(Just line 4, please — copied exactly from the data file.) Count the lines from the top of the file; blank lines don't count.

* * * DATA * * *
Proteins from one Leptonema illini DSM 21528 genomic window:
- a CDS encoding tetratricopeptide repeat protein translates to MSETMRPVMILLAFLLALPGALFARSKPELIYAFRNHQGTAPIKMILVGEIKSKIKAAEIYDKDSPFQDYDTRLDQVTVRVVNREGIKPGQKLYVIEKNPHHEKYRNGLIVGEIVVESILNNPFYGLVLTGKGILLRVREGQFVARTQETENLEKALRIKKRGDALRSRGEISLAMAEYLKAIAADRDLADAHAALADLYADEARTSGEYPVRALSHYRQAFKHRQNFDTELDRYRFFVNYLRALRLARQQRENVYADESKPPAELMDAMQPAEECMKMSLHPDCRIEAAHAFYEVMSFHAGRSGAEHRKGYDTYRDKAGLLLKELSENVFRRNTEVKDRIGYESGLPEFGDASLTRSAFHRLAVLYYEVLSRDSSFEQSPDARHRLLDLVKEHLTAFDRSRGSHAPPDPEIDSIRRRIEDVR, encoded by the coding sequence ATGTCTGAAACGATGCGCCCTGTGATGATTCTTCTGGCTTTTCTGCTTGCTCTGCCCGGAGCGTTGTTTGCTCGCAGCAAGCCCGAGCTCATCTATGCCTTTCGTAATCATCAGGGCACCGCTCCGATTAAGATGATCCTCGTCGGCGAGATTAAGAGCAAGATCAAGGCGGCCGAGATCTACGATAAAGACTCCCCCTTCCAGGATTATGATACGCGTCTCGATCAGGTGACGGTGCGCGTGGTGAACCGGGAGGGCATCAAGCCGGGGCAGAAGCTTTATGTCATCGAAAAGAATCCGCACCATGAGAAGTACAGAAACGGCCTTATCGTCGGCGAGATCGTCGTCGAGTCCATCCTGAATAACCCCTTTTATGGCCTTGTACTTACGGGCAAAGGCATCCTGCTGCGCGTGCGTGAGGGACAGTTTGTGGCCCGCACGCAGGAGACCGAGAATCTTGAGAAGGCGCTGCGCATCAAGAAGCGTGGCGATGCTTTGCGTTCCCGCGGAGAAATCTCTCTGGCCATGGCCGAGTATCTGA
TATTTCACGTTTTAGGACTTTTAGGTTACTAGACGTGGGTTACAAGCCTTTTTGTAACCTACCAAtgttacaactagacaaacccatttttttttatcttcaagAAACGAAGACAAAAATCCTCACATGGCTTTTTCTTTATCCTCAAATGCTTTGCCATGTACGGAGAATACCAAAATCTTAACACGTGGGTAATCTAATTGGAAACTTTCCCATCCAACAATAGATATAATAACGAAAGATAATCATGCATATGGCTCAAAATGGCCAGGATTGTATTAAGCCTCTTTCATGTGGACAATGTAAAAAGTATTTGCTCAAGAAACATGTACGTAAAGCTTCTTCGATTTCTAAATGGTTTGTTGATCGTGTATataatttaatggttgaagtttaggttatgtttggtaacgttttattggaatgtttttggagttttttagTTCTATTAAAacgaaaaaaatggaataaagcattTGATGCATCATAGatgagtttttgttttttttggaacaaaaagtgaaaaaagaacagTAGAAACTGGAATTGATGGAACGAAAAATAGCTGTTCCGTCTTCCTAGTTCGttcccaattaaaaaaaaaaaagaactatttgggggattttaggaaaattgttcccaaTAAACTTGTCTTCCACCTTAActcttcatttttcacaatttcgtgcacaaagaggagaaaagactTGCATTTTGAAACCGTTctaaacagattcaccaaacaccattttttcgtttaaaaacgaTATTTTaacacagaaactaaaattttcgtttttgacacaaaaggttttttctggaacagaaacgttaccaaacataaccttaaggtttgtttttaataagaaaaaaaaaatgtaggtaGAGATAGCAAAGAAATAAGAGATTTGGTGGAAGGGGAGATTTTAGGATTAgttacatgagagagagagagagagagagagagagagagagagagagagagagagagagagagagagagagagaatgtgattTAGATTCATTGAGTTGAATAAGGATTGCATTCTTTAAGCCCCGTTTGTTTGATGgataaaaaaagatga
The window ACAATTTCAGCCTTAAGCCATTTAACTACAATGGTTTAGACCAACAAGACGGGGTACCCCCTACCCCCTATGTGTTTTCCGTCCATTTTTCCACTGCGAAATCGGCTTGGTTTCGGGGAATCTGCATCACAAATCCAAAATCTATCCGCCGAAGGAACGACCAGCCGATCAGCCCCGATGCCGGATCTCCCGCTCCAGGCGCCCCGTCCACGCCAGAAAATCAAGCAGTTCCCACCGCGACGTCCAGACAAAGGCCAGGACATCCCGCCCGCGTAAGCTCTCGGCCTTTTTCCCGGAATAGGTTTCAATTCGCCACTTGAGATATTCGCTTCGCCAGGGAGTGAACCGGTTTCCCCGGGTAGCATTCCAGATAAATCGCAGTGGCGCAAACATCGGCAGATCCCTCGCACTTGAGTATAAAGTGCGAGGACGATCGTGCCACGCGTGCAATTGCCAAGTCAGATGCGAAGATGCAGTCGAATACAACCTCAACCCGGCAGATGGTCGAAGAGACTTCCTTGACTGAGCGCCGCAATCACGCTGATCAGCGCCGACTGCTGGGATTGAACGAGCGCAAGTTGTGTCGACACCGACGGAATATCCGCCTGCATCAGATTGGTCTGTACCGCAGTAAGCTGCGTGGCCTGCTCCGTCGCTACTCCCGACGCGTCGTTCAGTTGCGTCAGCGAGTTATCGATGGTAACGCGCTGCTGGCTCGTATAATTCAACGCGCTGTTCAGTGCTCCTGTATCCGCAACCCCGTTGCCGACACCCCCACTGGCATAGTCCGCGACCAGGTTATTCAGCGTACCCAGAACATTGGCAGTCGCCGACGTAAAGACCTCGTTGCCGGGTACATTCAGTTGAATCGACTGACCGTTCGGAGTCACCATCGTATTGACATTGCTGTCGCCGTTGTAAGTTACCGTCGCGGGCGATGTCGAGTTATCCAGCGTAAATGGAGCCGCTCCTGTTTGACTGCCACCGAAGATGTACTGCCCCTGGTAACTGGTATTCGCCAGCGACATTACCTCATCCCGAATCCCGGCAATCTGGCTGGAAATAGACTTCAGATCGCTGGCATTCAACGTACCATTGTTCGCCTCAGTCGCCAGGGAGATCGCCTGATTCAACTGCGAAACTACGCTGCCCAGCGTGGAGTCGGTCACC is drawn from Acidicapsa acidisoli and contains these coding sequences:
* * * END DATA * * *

The window ACAATTTCAGCCTTAAGCCATTTAACTACAATGGTTTAGACCAACAAGACGGGGTACCCCCTACCCCCTATGTGTTTTCCGTCCATTTTTCCACTGCGAAATCGGCTTGGTTTCGGGGAATCTGCATCACAAATCCAAAATCTATCCGCCGAAGGAACGACCAGCCGATCAGCCCCGATGCCGGATCTCCCGCTCCAGGCGCCCCGTCCACGCCAGAAAATCAAGCAGTTCCCACCGCGACGTCCAGACAAAGGCCAGGACATCCCGCCCGCGTAAGCTCTCGGCCTTTTTCCCGGAATAGGTTTCAATTCGCCACTTGAGATATTCGCTTCGCCAGGGAGTGAACCGGTTTCCCCGGGTAGCATTCCAGATAAATCGCAGTGGCGCAAACATCGGCAGATCCCTCGCACTTGAGTATAAAGTGCGAGGACGATCGTGCCACGCGTGCAATTGCCAAGTCAGATGCGAAGATGCAGTCGAATACAACCTCAACCCGGCAGATGGTCGAAGAGACTTCCTTGACTGAGCGCCGCAATCACGCTGATCAGCGCCGACTGCTGGGATTGAACGAGCGCAAGTTGTGTCGACACCGACGGAATATCCGCCTGCATCAGATTGGTCTGTACCGCAGTAAGCTGCGTGGCCTGCTCCGTCGCTACTCCCGACGCGTCGTTCAGTTGCGTCAGCGAGTTATCGATGGTAACGCGCTGCTGGCTCGTATAATTCAACGCGCTGTTCAGTGCTCCTGTATCCGCAACCCCGTTGCCGACACCCCCACTGGCATAGTCCGCGACCAGGTTATTCAGCGTACCCAGAACATTGGCAGTCGCCGACGTAAAGACCTCGTTGCCGGGTACATTCAGTTGAATCGACTGACCGTTCGGAGTCACCATCGTATTGACATTGCTGTCGCCGTTGTAAGTTACCGTCGCGGGCGATGTCGAGTTATCCAGCGTAAATGGAGCCGCTCCTGTTTGACTGCCACCGAAGATGTACTGCCCCTGGTAACTGGTATTCGCCAGCGACATTACCTCATCCCGAATCCCGGCAATCTGGCTGGAAATAGACTTCAGATCGCTGGCATTCAACGTACCATTGTTCGCCTCAGTCGCCAGGGAGATCGCCTGATTCAACTGCGAAACTACGCTGCCCAGCGTGGAGTCGGTCACC is drawn from Acidicapsa acidisoli and contains these coding sequences: